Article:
Review: Mortal Kombat vs. DC Universe

Aquaman | 3 Dec 2008 13:00
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And what of the combat? MK vs. DCU abandons weapons for the most part, so hand-to-hand is the order of the day. There's still a satisfying, jerky heft to the various kicks and punches, including the traditional Mortal Kombat uppercut that, if I may venture, is still the most satisfying in all of videogamedom.

The rapid, grunting flow of one-on-one battle is occasionally punctuated by special events, such as ramming your enemy through a series of walls or tumbling them off a ledge and continuing the fracas in mid-air. (For those who haven't experienced such things for real, as I have, these must be thrilling additions.) Additionally, a specific grab - entitled Klose Kombat ¬- initiates a short, brutal sequence of guessing-game button-presses that essentially boils down to Scissors, Paper, Headbutt.

My young ward, Aqualad, seemed slightly crestfallen that the Fatalities for this Mortal Kombat had been toned down to achieve a more favorable rating. Once I had been instructed on how to achieve these spectacular finishing moves, though, they seemed far from tame. Aqualad also complained that despite the fact I was a relative beginner, I was still able to defeat him on occasion by stringing together impromptu combos and repeatedly using some of the easier special maneuvers. I grew particularly fond of Liu Kang's intense fireball and mid-air woogly-woogly-woogly kick. For his part, Aqualad claimed the Joker had a surprisingly deep move set, and certainly every time I tried to take him on in the guise of Bruce, I had my cowl handed to me. Batarangs, it seems, are no match for an extendable boxing glove and a handshake shocker.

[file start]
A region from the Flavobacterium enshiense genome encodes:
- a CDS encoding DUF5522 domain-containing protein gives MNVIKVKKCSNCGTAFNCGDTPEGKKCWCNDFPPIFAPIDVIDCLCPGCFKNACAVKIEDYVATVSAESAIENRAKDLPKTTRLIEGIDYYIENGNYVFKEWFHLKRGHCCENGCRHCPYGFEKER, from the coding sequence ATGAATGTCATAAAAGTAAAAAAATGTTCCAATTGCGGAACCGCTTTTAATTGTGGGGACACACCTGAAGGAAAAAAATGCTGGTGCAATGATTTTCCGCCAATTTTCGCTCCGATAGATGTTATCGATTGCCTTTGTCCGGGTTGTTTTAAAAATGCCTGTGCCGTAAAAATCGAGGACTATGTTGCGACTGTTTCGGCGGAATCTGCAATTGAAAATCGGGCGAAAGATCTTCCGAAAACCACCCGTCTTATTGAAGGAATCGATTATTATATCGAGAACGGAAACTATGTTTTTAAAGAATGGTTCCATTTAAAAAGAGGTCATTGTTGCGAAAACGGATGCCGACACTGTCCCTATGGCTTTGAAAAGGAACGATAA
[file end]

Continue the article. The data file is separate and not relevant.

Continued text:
These hours spent fighting against a human adversary - either in the same underwater cave or online - showcased the game at its bloodthirsty finest. I confess after finishing the two single-player story modes, there was little further incentive to play through the requisite 10 bouts with each separate character; my preference in both videogames and real life is to incapacitate foes in seconds, yet the surfeit of mini Kombat sequences can often slow progress against computer-controlled opponents to an unedifying crawl.

Introducing new blood from the DC Universe and limiting the roster to a mere 22 characters has undoubtedly refocused and reinvigorated this ailing series. And while I may not entirely agree with the casting, I realize things could be worse. I have no ego, so at least I can still enjoy the satisfyingly scrappy combat. I can only imagine how the similarly redacted Johnny Cage is feeling ...

Bottom line: This robust but ultimately one-dimensional fighting game will elicit cheers from Mortal Kombat fans, while also enabling DC acolytes to settle some age-old debates. I do fear for its longevity, however.

Recommendation: I still prefer Ecco The Dolphin.

This review is based on the PlayStation 3 version of the game.

As told to Graeme Virtue, a freelance writer based in Scotland. He wrote about his numbskull urge to finish mediocre PS2 action-adventure games in Issue 151 of The Escapist.

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